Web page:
7 Reasons Why People are Unsubscribing from Your Email List

Ah, unsubscribes, the 'unfollow' of email marketing (but worse in my opinion). With social media, following and unfollowing accounts is one of the many sleazy ways that people attempt to get new followers. This "technique" is far more popular than I'd like it to be so I don't tend to take my unfollows too personally. But unsubscribes on the other hand, now those are a bit of a different story.

People don't just go around subscribing to newsletters in the hopes that those people will return the favour and subscribe to their newsletter as well, just to immediately unsubscribe once they realize the favour has not been returned. At least not to my knowledge anyways.

When someone signs up for your newsletter, they genuinely care about who you are and what you have to say. Now if you're anything like me, getting a new email subscriber means SO MUCH more to me than a new follow on Twitter or Instagram. But this also means that when I lose a subscriber, it hurts that much more as well.

People unsubscribe from newsletters for a host of different reasons but in my 5+ years of being a professional Email Marketer, I've found that the following 7 reasons are the main reasons why are unsubscribing from your email list. 

1. You've attracted the wrong subscribers. 

I've seem people use some pretty sleazy tactics when it comes to growing their email list. For example, running a contest where subscribing to their newsletter is the way to enter. This is even worse when the prize of the contest have absolutely nothing to do with your brand or product offering.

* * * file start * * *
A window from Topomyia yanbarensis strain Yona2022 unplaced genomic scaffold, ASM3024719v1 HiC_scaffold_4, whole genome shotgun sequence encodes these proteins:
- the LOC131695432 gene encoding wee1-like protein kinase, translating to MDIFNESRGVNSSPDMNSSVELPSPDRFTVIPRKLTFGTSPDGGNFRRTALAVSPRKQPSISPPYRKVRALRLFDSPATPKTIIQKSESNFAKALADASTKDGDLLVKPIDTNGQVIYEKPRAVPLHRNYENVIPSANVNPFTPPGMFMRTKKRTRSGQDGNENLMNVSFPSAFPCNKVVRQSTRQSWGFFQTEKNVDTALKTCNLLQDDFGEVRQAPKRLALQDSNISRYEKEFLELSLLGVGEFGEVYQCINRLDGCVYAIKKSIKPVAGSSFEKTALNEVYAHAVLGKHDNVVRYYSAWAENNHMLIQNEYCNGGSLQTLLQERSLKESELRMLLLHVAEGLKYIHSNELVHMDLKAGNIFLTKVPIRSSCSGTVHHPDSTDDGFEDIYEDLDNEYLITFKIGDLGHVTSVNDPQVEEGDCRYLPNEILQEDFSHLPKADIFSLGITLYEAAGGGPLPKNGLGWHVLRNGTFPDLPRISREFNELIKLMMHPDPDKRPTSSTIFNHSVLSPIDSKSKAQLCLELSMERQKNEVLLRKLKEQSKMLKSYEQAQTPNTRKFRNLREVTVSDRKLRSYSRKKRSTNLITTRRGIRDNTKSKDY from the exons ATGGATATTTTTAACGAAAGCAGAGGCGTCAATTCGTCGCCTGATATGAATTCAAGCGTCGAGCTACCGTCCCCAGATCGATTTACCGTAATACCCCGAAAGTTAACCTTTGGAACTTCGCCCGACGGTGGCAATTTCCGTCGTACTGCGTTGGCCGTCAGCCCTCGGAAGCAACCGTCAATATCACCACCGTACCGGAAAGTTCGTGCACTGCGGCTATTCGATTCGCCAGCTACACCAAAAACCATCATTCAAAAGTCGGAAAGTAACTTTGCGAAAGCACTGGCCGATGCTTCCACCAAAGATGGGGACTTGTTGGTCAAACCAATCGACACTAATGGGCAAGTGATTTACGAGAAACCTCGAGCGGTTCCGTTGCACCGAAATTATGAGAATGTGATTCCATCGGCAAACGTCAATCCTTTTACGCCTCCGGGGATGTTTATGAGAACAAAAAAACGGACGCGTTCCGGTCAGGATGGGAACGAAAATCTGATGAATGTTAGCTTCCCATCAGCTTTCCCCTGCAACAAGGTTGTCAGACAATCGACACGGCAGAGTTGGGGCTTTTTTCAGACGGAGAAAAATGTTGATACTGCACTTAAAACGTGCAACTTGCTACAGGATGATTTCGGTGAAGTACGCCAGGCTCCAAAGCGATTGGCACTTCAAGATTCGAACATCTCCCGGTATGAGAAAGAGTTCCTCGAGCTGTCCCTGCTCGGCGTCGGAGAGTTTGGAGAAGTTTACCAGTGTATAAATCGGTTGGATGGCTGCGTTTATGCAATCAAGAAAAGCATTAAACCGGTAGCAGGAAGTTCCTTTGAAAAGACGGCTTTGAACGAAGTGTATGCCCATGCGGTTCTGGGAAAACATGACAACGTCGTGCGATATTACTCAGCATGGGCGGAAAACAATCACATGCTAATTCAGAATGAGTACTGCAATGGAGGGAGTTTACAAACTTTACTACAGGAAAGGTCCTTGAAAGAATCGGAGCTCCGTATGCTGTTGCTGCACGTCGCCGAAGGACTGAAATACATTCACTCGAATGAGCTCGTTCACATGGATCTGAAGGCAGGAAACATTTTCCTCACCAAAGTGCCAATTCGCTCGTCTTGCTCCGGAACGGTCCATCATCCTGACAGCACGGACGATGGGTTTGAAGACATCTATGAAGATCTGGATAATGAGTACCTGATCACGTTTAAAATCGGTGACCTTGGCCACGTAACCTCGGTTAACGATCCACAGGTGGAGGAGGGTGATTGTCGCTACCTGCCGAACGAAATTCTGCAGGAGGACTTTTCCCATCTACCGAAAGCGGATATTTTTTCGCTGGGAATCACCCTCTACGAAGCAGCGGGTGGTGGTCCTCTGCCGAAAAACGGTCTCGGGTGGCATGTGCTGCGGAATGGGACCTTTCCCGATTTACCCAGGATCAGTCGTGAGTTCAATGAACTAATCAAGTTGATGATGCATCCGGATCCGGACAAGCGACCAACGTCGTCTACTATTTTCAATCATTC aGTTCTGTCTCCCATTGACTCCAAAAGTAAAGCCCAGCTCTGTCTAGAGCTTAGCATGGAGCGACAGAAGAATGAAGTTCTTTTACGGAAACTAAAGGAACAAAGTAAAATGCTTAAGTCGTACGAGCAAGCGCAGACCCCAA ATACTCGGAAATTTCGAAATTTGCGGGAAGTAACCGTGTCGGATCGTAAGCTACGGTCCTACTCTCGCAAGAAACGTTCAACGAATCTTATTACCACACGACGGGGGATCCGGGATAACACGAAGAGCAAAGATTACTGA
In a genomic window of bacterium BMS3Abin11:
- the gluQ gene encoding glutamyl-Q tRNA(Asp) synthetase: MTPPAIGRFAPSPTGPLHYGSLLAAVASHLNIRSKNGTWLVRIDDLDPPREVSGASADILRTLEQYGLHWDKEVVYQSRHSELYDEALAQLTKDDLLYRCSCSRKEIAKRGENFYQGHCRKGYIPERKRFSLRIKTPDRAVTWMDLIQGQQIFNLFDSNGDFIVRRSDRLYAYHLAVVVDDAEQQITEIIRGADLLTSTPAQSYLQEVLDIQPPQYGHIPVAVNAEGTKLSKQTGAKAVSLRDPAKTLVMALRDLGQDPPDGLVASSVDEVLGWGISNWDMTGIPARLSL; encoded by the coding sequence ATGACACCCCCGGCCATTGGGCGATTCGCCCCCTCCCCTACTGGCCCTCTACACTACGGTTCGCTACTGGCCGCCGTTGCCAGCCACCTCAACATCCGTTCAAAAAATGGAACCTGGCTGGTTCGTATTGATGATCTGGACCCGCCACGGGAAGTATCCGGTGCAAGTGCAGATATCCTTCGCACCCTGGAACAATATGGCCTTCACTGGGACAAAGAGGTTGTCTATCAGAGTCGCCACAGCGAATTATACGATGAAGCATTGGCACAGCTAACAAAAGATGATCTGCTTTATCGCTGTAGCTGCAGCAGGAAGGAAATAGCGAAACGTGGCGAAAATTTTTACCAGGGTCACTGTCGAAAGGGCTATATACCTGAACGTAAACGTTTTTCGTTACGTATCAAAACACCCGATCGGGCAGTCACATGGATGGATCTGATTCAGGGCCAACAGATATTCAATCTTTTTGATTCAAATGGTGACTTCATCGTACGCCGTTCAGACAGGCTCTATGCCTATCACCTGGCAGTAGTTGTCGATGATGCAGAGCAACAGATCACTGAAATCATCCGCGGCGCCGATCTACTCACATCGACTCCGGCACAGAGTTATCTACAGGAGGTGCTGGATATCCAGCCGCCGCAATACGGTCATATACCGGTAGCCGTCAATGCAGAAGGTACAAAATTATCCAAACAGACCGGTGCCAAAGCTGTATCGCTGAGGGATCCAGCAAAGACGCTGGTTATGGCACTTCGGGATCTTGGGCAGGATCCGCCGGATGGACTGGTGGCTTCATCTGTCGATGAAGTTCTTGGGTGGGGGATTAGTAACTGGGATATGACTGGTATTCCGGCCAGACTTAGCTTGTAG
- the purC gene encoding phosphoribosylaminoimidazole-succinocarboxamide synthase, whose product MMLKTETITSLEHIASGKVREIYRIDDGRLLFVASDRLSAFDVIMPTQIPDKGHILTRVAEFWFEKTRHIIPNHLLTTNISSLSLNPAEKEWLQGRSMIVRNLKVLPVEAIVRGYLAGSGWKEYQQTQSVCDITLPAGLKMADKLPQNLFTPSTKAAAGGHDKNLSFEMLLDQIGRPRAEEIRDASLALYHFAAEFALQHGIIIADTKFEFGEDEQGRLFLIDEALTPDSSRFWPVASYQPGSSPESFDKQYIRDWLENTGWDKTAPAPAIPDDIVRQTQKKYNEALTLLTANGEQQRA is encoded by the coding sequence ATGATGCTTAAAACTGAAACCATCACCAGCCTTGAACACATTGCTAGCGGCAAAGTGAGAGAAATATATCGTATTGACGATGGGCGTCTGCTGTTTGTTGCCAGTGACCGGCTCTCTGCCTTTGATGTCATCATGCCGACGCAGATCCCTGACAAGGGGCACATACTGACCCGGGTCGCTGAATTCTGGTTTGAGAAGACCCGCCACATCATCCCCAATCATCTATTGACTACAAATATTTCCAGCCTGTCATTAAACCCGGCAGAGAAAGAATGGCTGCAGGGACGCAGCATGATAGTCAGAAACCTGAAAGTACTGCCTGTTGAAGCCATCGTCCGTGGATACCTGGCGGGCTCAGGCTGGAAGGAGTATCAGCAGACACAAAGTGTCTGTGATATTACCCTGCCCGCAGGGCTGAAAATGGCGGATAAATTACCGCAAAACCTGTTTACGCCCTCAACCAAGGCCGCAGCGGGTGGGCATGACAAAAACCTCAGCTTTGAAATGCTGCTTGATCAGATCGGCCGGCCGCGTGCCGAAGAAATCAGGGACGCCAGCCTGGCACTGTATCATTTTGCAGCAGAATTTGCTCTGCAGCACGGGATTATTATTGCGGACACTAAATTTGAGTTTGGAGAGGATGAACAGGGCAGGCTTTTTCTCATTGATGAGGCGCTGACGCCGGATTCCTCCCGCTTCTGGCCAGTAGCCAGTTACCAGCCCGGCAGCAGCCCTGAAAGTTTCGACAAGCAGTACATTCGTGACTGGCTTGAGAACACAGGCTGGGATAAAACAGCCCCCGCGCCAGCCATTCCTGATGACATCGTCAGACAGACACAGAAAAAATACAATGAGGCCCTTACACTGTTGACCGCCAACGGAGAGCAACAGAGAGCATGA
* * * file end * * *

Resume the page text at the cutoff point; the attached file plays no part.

Another example of a sleazy list building tactic is subscribing people to your newsletter without them really knowing it. I see this happen in Facebook groups ALL THE TIME. Someone will post about a free resource they've created and tell people in the group to comment/message their email address if they want it. Then this person will not only send them this free resource but they'll also add their email to their list and start sending them their newsletters. NOT COOL! I'm all for sharing free resources but when you think you're going to participate in a one-time exchange of information just to find out that you're now getting their weekly emails, that shit ain't cool.

Collecting subscribers in these ways will only leave you with a list of subscribers who aren't genuinely interested in what you have to say but simply wanted the free thing. This just means that the second you go to send them an actual newsletter, they'll likely hit that unsubscribe button right away as they've already gotten what they wanted from you.

TIP: To attract engaged subscribers, incentivize them with free content that relates to your brand and offerings and be explicit in letting them know that they're subscribing to your newsletter.

2. You're sending too many emails.

We can all think of more than a few newsletters we've unsubscribed from simply because they sent WAY TOO MANY emails. This is big in the retail industry. I swear to god Old Navy, Sephora and J.Crew email me every single day, sometimes more than once a day and it seems like they never have anything new to say!

I've found that emailing your subscribers once a week is totally reasonable place to start. Heck, even once every two weeks is a great place to start. From there, you can test a couple different frequencies and see how it affects your engagement rates. For example, one week try emailing your list 2 times per week and see if you notice lower engagement rates and a higher unsubscribe rate. Then try again with 3 times per week.

However, make sure you're ONLY sending out an email when you have something really valuable to share. If you don't have anything to say, don't feel like you HAVE to send out an email.

TIP: Have a lot to say? Try segmenting your subscribers into smaller groups so that you can send out multiple messages per week without a given subscriber receiving multiple emails in a short period of time. 

3. You're only using email to sell.